On the topic of 'replica frames'.....my 'ten bobs worth' [another Brit currency term] is that I feel it's ok to do a 'replica' just so long as you are not trying to pass it off as as an original.
I think its a wonderful way of keeping a particular style, or marque, prominent in the eyes of those who care about such things [that will be the likes of most on this list then?] and being a framebuilder I have the means to be able to re-create certain frames [tubing and fittings allowing] in the style of some well known marques, or indeed in my own style of years past, ie; the 70s 80s etc
I have a ongoing project in re-creating a 'Faema team bike' which I am almost ready to start building [just waiting for my fork crown from Richard Sachs] once its completed it will look like an original.......but although there will be close simularitys to a 'Masi' upon closer inspection, especially to a 'Masi' expert, it will be obvious it isn't a Masi, and discreetly positioned will be my own 'signiture feature'........so in no way is it trying to be an 'original'.
Likewise I have also had interest from a list member to build him a replica Hobbs frame, he has a set of original Hobbs lugs, so to all intents and purposes it will be a 'Hobbs' ...but I will add my own discreet feature to indicate that 'I made it' therfore it will be a honest 'replica' I guess it's simular to someone building a replica 'AC Cobra' or whatever, I suppose the classic car guys have the same dilema?
Food for thought perhaps?
Bridgwater. Somerset. UK
> Once one does a replica, it is hard to know how much lattitude to take.
> For instance, I suspect the same analysis of my Ron Cooper-built New Bat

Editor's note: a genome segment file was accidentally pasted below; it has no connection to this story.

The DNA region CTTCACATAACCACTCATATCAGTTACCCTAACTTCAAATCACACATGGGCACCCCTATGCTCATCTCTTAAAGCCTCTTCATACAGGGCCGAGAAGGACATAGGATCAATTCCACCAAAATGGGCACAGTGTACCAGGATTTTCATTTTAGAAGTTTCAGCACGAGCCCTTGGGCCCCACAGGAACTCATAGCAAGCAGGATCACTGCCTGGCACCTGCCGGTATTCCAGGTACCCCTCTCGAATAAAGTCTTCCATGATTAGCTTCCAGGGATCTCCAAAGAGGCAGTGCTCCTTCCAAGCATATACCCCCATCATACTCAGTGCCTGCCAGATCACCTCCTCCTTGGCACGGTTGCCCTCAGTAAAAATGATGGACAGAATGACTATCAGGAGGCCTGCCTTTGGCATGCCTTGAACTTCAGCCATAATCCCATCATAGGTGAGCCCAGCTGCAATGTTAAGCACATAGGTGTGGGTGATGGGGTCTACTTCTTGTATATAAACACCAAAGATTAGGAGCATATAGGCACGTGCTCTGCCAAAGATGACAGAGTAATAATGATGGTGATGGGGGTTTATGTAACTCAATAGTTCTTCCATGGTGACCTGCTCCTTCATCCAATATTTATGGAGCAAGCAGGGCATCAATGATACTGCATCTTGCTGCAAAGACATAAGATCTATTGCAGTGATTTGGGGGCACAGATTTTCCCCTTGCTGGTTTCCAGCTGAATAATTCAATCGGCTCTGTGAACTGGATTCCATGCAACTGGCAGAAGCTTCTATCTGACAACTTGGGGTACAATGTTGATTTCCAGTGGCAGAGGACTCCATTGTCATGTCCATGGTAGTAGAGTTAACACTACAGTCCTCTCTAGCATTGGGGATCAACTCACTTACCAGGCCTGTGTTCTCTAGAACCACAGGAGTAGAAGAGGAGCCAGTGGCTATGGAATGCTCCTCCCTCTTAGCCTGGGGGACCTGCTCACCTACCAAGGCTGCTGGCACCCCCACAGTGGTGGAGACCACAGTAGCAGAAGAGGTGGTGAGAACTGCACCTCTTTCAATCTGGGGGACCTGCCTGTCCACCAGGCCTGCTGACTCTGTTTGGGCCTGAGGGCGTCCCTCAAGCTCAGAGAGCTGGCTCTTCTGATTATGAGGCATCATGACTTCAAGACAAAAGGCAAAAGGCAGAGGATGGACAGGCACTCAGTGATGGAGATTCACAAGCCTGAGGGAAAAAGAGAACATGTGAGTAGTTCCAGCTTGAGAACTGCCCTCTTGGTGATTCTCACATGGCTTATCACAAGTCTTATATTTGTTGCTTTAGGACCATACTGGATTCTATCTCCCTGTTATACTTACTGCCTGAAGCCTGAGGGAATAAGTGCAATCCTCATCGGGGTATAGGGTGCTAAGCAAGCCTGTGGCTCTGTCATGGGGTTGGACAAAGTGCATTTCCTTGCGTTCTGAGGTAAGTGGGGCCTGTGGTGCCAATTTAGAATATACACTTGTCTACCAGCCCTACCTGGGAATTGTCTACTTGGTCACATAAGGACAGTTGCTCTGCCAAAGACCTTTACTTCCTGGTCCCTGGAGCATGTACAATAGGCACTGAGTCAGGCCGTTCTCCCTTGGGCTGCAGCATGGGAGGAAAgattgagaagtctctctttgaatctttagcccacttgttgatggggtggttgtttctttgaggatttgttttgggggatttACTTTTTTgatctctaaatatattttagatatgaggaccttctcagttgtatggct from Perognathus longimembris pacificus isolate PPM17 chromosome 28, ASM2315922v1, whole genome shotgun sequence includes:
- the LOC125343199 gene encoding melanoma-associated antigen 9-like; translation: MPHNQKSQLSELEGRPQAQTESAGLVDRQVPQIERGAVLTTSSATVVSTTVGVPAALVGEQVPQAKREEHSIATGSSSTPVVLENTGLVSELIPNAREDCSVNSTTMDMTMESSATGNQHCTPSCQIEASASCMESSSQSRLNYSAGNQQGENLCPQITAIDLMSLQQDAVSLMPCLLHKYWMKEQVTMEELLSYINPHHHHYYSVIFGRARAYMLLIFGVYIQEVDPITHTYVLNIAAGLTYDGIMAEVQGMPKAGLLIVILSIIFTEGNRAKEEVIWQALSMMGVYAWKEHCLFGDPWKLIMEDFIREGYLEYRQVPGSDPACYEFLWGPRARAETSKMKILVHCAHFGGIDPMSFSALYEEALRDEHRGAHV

> es would identify several bits newer than the last Bates actually overseen
> by Horace. But I guesss a Cooper/Bates is a "revival" rather a
> , so maybe that justifies more liberties.
> One of the things those arguing that my Ephrave No. 1 is a fake cite is
> e too-new brazeons, Definitely 70's or early 80's, while Les died in 1969.
> To me this only indicates the bike was refinished, with brazens added.
> I have never had any problem adding brazeons when refinishing a frame,
> and in fact my first two top model lightweights, a LeJeune F-70 and a
> or Pro, both have had brazeons added when refinished over the years. I'v
> e never even considered having useful brazeons removed for the sake of
> inality. To me this is part of the overall appeal of brazed steel frames
> - they are, to use the cliche, not a destination but a journey, capable of
> lasting generations and passing from one owner to another, being repaired
> when damaged, and being modified to suit the needs of a new owner and a
> generation of available components.
> Now I will confess I might hesitate to add brazeons to an Herse, and
> ly wouldn't even have added them to an Ephgrave No. 1, though I'm
> not going to redo an excellent refinishing job just to remove them. So
> maybe Don feels the same about a commissioned replica, even though, as a
> brid of two classic marques it can't ever be "accurate".
> Jerry Moos
> Big Spring, Texas, USA
> --- On Fri, 12/5/08, donald gillies <email@example.com> wrote:
> From: donald gillies <firstname.lastname@example.org>
> Subject: Re: [CR]Cantiflex Ephgrave
> To: email@example.com
> Date: Friday, December 5, 2008, 11:16 PM
> I think it would be better to call it a "Cantigrave" than an
> I'd like to compliment the builder and say it's the finest rear brake
> bridge I've EVER seen in my life. The arch and flow and simplicity
> make it PERFECT. Another nice thing I can say to the builder is, "I
> have never wanted an Ephgrave until I saw this paint job on this
> bike." I can think of almost no higher compliment.
> But, if I were commissioning the replica, I would have tried harder to
> match the periods of the frameset features :
> Campy BB Routing ~ late 70's
> That Reynolds 531 decal ~ early-mid 60's
> Downtube bottle mounts ~ mid 70's
> Campy 1010B dropouts ~ late 70's
> Solid (not hollow) seatlug ears ~ late 70's
> Colnago / Bruce Gordon type dropout brazing ~ early 70's.
> Chromed Dropout faces ~ late 70's / early 80's
> These may not be exactly the right time periods, but they are the time
> periods that I associate with widespread adoption of these features.
> - Don Gillies
> San Diego, CA, USA